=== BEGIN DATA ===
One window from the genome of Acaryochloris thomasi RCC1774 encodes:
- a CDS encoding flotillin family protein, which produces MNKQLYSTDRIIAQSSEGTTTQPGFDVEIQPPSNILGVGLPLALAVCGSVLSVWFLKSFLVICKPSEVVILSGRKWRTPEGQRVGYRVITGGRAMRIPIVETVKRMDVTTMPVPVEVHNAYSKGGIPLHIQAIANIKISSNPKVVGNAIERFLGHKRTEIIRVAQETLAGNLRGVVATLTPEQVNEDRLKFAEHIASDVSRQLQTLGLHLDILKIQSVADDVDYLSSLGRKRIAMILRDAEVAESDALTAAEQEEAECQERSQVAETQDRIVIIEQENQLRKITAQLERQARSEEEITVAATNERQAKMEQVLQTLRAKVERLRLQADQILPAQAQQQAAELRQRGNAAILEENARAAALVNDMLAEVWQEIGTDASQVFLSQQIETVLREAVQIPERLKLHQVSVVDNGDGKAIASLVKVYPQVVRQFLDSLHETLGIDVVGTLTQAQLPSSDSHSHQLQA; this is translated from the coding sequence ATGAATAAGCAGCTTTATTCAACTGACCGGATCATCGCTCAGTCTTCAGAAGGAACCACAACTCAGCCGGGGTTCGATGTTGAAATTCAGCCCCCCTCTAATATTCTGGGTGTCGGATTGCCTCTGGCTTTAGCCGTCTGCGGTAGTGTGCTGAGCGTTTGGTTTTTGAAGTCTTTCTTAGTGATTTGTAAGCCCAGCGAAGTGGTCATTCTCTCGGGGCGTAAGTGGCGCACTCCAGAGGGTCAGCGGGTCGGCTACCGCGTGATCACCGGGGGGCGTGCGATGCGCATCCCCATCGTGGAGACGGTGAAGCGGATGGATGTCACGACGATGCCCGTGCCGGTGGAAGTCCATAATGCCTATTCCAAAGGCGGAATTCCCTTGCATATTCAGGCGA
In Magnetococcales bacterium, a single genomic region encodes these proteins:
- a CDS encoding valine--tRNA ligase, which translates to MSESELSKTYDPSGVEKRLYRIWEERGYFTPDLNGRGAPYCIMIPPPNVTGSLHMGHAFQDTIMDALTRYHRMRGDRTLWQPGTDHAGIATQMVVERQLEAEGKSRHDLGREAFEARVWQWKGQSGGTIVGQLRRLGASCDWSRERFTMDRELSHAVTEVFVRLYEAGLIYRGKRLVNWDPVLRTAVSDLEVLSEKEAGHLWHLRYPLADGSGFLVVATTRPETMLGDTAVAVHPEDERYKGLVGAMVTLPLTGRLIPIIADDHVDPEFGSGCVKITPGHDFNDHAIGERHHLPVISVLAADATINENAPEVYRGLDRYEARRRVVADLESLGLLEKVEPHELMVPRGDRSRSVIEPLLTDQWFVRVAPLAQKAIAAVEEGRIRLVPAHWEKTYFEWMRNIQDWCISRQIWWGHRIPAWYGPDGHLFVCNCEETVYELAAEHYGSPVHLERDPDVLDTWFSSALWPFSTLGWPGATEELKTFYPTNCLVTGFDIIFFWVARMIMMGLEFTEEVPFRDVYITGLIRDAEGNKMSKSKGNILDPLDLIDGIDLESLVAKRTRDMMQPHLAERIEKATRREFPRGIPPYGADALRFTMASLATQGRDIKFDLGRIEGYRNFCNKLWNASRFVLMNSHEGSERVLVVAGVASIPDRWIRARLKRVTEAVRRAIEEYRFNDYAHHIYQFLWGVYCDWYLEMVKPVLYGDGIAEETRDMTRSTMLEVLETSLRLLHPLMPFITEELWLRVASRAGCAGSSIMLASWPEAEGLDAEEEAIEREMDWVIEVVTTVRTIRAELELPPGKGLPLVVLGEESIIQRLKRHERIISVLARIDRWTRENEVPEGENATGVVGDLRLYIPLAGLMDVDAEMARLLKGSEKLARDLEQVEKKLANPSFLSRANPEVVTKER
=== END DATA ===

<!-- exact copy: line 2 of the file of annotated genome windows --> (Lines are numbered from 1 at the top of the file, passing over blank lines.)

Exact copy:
- a CDS encoding flotillin family protein, which produces MNKQLYSTDRIIAQSSEGTTTQPGFDVEIQPPSNILGVGLPLALAVCGSVLSVWFLKSFLVICKPSEVVILSGRKWRTPEGQRVGYRVITGGRAMRIPIVETVKRMDVTTMPVPVEVHNAYSKGGIPLHIQAIANIKISSNPKVVGNAIERFLGHKRTEIIRVAQETLAGNLRGVVATLTPEQVNEDRLKFAEHIASDVSRQLQTLGLHLDILKIQSVADDVDYLSSLGRKRIAMILRDAEVAESDALTAAEQEEAECQERSQVAETQDRIVIIEQENQLRKITAQLERQARSEEEITVAATNERQAKMEQVLQTLRAKVERLRLQADQILPAQAQQQAAELRQRGNAAILEENARAAALVNDMLAEVWQEIGTDASQVFLSQQIETVLREAVQIPERLKLHQVSVVDNGDGKAIASLVKVYPQVVRQFLDSLHETLGIDVVGTLTQAQLPSSDSHSHQLQA; this is translated from the coding sequence ATGAATAAGCAGCTTTATTCAACTGACCGGATCATCGCTCAGTCTTCAGAAGGAACCACAACTCAGCCGGGGTTCGATGTTGAAATTCAGCCCCCCTCTAATATTCTGGGTGTCGGATTGCCTCTGGCTTTAGCCGTCTGCGGTAGTGTGCTGAGCGTTTGGTTTTTGAAGTCTTTCTTAGTGATTTGTAAGCCCAGCGAAGTGGTCATTCTCTCGGGGCGTAAGTGGCGCACTCCAGAGGGTCAGCGGGTCGGCTACCGCGTGATCACCGGGGGGCGTGCGATGCGCATCCCCATCGTGGAGACGGTGAAGCGGATGGATGTCACGACGATGCCCGTGCCGGTGGAAGTCCATAATGCCTATTCCAAAGGCGGAATTCCCTTGCATATTCAGGCGA